Akex Park

Alex Park

Writing Fellow

Alex Park is a recent graduate of the UC-Berkeley Graduate School of Journalism. His work has been published in PBS/MediaShift, New America Media, allAfrica.com, Time.com, and the Believer.

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A recent graduate of the UC-Berkeley Graduate School of Journalism, Alex Park is an investigative journalist with an interest in global agriculture. He has blogged in South Africa and reported on Cyprus, and in college he published an award-winning paper on a 2008 period of anti-immigrant violence in South Africa, since cited in academic works. Currently, his interests lie explaining complex social systems—be they governments, conflicts, trade patterns, or waves of immigration—for a general audience. His work has been published on PBS/MediaShift, New America Media, allAfrica.com, the Believer, and Time.com

How the Defense Industry Convinced Congress to Militarize Local Cops

| Mon Aug. 18, 2014 5:00 AM EDT
Police drift through a cloud of smoke on August 13 in Ferguson, Missouri

The Ferguson, Missouri, police department's display of armored cars, officers in riot gear, and assault rifles over the past week shocked Americans who didn't realize how much military equipment is now available to local police departments. But since the 1990's, more than 8,000 federal, state, tribal, and local police agencies across the country have armed themselves with the military's excess gear, free of charge. The inventory includes everything from office furniture and first aid kits to aircraft, armored cars, rifles and bayonets, according to the Defense Logistics Agency, the Department of Defense office that manages the transactions under an initiative called Program 1033.

In June, Rep. Alan Grayson (D-Fla.) introduced an amendment to de-fund aspects of the program. Grayson's bill would have exempted certain military equipment, including planes and armored cars, from Program 1033. That effort failed; just 62 members of the House of Representatives voted for the measure, with 355 voting no. Maybe the outcome shouldn't have been a surprise: According to a new analysis of campaign finance data, the politicians who voted against Grayson's bill received, on average, 73 percent more campaign donations from defense industry sources from 2011 through 2013 than their peers who voted for it. 

The analysis—conducted by the Berkeley-based research group MapLight using data provided by the Center for Responsive Politics—also found that of 59 representatives who received more than $100,000 from the defense industry from 2011 through 2013, all but four voted against the amendment.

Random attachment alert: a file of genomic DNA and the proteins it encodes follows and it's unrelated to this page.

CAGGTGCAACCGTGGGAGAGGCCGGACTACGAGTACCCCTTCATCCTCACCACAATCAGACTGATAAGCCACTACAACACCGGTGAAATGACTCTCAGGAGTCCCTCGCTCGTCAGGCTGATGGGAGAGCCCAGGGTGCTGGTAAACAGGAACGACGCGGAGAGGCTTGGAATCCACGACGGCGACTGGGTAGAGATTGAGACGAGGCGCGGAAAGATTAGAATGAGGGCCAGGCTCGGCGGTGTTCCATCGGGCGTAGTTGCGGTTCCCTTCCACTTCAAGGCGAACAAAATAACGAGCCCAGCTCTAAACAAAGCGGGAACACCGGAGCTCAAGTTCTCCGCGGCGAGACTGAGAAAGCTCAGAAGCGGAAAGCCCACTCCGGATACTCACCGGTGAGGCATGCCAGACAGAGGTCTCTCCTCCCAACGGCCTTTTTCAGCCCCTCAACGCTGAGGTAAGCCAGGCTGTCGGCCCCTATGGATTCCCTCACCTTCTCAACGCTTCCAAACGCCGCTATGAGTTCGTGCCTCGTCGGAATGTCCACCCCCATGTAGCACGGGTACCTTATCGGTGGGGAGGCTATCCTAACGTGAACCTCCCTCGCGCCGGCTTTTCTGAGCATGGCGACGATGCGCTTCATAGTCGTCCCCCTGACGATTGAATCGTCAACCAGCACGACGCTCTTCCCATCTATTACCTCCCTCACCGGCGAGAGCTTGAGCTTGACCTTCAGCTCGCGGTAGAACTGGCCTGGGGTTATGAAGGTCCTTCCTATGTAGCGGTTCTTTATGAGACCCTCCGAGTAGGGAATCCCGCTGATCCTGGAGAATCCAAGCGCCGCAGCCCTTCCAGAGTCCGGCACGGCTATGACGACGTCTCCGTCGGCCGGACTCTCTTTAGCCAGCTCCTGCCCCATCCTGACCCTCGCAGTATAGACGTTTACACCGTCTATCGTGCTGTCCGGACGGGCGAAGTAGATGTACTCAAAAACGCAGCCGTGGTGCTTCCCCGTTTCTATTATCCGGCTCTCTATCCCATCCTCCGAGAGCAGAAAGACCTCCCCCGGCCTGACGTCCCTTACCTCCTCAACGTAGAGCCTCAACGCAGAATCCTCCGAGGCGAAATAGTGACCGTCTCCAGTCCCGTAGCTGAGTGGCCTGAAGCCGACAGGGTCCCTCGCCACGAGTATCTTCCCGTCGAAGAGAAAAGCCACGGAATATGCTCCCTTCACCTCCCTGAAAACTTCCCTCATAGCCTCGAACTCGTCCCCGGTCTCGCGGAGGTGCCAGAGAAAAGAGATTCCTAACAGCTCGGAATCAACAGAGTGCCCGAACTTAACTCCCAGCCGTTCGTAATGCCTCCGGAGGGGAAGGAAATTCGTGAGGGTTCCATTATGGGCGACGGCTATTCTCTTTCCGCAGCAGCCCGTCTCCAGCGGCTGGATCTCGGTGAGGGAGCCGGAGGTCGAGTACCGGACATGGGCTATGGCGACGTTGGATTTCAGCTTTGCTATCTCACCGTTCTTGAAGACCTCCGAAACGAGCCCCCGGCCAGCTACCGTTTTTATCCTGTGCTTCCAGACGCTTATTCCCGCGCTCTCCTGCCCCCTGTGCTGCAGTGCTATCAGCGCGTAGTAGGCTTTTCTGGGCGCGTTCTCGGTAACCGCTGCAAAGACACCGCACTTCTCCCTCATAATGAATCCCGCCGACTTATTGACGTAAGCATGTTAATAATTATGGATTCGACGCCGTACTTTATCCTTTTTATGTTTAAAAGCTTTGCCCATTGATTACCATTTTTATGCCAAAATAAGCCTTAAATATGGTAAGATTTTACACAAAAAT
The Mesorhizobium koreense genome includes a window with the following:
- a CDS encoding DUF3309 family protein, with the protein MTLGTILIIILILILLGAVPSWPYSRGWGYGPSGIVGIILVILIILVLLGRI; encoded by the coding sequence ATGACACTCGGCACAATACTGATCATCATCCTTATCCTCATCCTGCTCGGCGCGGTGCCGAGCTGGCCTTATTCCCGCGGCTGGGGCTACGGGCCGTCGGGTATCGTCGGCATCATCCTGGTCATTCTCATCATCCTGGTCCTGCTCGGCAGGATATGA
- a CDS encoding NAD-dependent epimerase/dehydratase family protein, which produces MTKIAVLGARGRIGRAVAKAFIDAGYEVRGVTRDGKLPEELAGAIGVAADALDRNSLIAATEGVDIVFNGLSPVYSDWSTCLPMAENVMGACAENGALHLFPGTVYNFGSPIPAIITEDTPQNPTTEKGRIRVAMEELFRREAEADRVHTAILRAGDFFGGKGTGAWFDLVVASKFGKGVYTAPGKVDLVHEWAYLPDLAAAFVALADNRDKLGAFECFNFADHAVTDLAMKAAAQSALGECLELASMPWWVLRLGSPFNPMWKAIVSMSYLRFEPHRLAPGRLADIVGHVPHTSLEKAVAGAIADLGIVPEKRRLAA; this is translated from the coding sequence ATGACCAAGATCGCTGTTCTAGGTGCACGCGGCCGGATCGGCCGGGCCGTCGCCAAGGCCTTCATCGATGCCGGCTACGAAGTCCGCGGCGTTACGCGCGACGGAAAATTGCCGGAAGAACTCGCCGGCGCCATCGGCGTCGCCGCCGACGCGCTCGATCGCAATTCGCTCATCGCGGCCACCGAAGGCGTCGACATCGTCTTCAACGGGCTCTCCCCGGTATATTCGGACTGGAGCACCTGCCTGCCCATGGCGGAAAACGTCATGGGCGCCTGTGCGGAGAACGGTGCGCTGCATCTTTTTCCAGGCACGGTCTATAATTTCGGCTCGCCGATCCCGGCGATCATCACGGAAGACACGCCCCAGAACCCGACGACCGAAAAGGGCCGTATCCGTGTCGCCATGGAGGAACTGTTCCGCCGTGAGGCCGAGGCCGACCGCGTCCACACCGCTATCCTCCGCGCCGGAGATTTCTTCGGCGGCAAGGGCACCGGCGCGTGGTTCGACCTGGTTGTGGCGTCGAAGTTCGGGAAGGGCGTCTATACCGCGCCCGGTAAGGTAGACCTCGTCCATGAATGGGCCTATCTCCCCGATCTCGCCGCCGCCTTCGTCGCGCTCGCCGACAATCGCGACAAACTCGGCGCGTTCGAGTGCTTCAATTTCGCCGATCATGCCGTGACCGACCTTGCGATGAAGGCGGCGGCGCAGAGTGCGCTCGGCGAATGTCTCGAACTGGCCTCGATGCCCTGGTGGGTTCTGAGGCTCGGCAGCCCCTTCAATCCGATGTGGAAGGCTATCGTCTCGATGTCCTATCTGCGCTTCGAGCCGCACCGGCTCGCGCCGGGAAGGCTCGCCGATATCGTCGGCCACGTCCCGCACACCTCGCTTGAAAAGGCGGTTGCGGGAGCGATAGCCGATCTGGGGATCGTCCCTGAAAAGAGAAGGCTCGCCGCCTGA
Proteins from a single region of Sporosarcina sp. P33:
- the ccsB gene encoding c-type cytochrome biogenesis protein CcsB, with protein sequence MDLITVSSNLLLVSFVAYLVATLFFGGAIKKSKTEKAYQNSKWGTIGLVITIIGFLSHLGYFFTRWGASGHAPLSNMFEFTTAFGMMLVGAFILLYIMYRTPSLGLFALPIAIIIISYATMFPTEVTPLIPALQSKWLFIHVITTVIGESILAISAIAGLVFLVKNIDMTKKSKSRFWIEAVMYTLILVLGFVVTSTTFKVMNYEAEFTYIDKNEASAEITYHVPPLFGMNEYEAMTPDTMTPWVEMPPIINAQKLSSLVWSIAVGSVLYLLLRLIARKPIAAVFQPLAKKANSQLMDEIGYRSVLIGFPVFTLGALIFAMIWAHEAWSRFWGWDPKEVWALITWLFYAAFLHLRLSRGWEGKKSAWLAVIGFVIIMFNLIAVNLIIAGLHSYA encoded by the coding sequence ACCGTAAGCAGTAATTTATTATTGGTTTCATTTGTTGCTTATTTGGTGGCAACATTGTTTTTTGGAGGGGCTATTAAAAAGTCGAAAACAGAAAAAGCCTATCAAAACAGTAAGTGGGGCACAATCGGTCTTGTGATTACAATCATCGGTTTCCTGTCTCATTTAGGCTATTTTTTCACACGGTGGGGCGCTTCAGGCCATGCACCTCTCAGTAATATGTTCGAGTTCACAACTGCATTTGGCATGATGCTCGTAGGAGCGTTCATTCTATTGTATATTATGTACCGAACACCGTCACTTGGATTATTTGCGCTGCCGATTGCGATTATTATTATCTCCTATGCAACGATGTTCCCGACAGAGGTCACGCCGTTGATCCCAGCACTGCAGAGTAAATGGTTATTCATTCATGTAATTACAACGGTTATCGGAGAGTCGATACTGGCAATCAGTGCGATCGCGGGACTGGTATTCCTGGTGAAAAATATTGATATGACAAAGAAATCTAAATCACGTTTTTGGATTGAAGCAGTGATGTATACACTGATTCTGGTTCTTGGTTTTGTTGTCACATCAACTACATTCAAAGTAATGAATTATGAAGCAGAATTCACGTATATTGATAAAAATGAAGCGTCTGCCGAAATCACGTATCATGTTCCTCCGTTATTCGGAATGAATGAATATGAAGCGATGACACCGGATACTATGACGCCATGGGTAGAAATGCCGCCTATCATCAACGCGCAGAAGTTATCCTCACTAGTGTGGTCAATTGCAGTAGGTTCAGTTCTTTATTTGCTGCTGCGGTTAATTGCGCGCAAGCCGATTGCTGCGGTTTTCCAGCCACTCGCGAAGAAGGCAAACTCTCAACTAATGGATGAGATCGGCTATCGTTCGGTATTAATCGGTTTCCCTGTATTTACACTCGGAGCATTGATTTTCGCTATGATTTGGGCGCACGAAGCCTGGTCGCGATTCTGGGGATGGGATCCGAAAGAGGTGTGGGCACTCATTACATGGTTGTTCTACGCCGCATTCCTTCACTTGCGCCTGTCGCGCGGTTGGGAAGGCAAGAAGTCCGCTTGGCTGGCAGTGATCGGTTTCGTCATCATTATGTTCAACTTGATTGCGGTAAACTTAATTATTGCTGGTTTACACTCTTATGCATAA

Correction: The original version of this story said that three representatives who received more than $100,000 from the defense industry voted against the amendment. Four representatives in this category voted against it.

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Wildfires Cause Nearly a Fifth of Manmade Carbon Emissions

| Thu Aug. 7, 2014 3:27 PM EDT
A helicopter drops water on a wildfire in Oregon

Wildfires are raging around the western United States: As of yesterday, more than 10,000 firefighters were battling 20 fires in Oregon and California. Another fire in Washington state recently grew to cover more than 8,000 acres. While the immediate consequences of the blazes are obvious—scorched earth, destroyed homes, millions of dollars in damages—the longer-term consequences for the climate have, until now, been poorly understood.

In a study published at the end of July in the Journal of Geophysical Research, Mark Jacobson, a Stanford University engineer, says the burning of biomass like trees, plants, and grass—either by accident or deliberately (often to create room for agriculture)—creates 18 percent of all human-caused carbon emissions. Worse yet, that pollution kills people: Around the world, Jacobson writes, biomass burning may account for 5-10 percent of all air pollution deaths worldwide, or about 250,000 people annually.

Lightning strikes and lava flows can burn down forests just as effectively as campfires, cigarettes, and slash and burn agriculture. But worldwide, Jacobson notes, the proportion of wildfires that are caused by nature could be as low as 3.6 percent. The rest are started by humans.

Possibly the worst news of all: Wildfires are part of a vicious circle. Emissions from fires cause climate change, which leads to drier conditions—which make it easier for humans and nature to start fires and for those fires to spread.

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